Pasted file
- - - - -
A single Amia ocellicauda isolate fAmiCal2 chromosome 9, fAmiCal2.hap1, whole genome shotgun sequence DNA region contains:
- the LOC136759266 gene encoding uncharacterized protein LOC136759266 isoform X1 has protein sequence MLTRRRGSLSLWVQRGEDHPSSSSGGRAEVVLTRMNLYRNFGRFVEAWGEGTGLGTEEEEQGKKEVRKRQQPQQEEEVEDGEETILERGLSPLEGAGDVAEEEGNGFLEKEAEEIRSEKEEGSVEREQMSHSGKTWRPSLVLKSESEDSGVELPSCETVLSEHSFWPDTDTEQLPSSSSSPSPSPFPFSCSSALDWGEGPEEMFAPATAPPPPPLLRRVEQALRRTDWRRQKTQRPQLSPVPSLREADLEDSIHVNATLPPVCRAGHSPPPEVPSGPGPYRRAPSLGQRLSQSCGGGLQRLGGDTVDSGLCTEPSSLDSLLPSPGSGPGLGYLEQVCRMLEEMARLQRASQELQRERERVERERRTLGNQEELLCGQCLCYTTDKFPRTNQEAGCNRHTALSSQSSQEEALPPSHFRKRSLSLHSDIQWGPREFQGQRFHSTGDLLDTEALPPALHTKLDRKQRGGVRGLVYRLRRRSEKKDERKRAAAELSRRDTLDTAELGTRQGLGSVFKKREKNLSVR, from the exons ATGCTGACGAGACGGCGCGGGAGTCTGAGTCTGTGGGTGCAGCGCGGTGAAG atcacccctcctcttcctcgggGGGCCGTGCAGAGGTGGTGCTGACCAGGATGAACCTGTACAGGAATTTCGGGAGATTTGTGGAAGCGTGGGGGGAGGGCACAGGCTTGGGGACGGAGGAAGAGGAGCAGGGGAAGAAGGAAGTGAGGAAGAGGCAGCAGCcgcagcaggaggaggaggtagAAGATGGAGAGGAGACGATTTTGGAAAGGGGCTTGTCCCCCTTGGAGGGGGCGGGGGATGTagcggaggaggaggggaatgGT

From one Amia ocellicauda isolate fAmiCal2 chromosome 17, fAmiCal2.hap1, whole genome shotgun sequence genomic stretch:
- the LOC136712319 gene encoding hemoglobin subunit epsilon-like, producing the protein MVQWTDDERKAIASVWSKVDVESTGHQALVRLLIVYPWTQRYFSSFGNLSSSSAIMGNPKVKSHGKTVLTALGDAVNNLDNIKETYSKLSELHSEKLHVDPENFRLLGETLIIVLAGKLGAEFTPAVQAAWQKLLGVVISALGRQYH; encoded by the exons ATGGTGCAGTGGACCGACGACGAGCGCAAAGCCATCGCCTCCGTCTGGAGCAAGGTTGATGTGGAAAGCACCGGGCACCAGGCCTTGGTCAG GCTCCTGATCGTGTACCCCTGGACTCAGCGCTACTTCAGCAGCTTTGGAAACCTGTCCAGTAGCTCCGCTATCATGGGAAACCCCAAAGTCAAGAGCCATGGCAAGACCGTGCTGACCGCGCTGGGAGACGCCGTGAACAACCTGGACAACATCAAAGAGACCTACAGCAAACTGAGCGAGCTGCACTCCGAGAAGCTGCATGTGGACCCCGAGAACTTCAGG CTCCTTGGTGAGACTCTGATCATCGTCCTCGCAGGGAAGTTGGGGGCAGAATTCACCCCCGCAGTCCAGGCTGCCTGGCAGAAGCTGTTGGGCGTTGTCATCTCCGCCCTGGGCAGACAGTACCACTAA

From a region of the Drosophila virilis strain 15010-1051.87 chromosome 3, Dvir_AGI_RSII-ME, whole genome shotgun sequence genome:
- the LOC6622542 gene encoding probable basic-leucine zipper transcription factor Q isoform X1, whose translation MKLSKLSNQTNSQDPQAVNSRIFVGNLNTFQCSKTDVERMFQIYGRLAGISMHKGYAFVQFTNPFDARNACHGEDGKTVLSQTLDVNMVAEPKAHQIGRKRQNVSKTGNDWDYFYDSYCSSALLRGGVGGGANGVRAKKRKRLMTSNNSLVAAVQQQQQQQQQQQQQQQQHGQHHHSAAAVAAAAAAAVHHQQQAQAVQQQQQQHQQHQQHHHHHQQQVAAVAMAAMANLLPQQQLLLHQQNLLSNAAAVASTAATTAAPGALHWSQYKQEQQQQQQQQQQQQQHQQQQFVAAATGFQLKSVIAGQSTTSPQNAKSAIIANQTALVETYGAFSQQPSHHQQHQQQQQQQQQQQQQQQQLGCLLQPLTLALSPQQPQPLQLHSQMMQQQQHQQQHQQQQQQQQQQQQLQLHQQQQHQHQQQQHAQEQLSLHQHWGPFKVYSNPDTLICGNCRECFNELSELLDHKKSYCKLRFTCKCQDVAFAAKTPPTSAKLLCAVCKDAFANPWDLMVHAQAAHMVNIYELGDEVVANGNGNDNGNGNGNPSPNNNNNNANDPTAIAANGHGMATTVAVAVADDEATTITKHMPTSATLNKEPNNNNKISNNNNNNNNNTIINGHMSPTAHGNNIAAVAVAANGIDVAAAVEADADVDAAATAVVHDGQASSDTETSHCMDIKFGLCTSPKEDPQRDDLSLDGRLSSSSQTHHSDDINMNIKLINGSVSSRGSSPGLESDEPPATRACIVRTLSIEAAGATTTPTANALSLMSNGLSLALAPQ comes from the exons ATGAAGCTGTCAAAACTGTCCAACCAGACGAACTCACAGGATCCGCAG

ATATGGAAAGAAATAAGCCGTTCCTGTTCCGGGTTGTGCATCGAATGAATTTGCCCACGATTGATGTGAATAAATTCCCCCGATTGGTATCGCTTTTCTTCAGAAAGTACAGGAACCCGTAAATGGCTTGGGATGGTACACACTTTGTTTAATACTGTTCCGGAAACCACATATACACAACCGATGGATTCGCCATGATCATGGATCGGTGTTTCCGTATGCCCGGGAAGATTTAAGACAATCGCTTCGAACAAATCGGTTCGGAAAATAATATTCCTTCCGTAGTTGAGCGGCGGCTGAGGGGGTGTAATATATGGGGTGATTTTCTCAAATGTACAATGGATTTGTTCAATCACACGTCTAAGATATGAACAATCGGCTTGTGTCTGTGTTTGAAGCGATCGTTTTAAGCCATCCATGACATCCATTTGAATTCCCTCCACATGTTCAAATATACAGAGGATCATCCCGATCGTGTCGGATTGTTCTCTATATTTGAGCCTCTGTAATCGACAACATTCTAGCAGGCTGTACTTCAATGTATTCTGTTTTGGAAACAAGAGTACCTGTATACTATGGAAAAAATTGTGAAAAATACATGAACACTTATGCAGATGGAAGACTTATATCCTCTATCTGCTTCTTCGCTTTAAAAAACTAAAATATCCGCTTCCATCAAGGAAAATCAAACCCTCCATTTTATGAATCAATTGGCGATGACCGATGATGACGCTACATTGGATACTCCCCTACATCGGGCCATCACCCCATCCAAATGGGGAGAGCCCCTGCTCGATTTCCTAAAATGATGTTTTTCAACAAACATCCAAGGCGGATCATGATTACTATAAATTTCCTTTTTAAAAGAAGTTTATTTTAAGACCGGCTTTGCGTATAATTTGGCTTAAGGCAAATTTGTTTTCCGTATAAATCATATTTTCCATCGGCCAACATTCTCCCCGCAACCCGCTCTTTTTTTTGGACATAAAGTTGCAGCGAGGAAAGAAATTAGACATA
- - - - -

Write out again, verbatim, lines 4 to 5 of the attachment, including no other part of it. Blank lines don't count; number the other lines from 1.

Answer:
- the LOC136712319 gene encoding hemoglobin subunit epsilon-like, producing the protein MVQWTDDERKAIASVWSKVDVESTGHQALVRLLIVYPWTQRYFSSFGNLSSSSAIMGNPKVKSHGKTVLTALGDAVNNLDNIKETYSKLSELHSEKLHVDPENFRLLGETLIIVLAGKLGAEFTPAVQAAWQKLLGVVISALGRQYH; encoded by the exons ATGGTGCAGTGGACCGACGACGAGCGCAAAGCCATCGCCTCCGTCTGGAGCAAGGTTGATGTGGAAAGCACCGGGCACCAGGCCTTGGTCAG GCTCCTGATCGTGTACCCCTGGACTCAGCGCTACTTCAGCAGCTTTGGAAACCTGTCCAGTAGCTCCGCTATCATGGGAAACCCCAAAGTCAAGAGCCATGGCAAGACCGTGCTGACCGCGCTGGGAGACGCCGTGAACAACCTGGACAACATCAAAGAGACCTACAGCAAACTGAGCGAGCTGCACTCCGAGAAGCTGCATGTGGACCCCGAGAACTTCAGG CTCCTTGGTGAGACTCTGATCATCGTCCTCGCAGGGAAGTTGGGGGCAGAATTCACCCCCGCAGTCCAGGCTGCCTGGCAGAAGCTGTTGGGCGTTGTCATCTCCGCCCTGGGCAGACAGTACCACTAA

From a region of the Drosophila virilis strain 15010-1051.87 chromosome 3, Dvir_AGI_RSII-ME, whole genome shotgun sequence genome: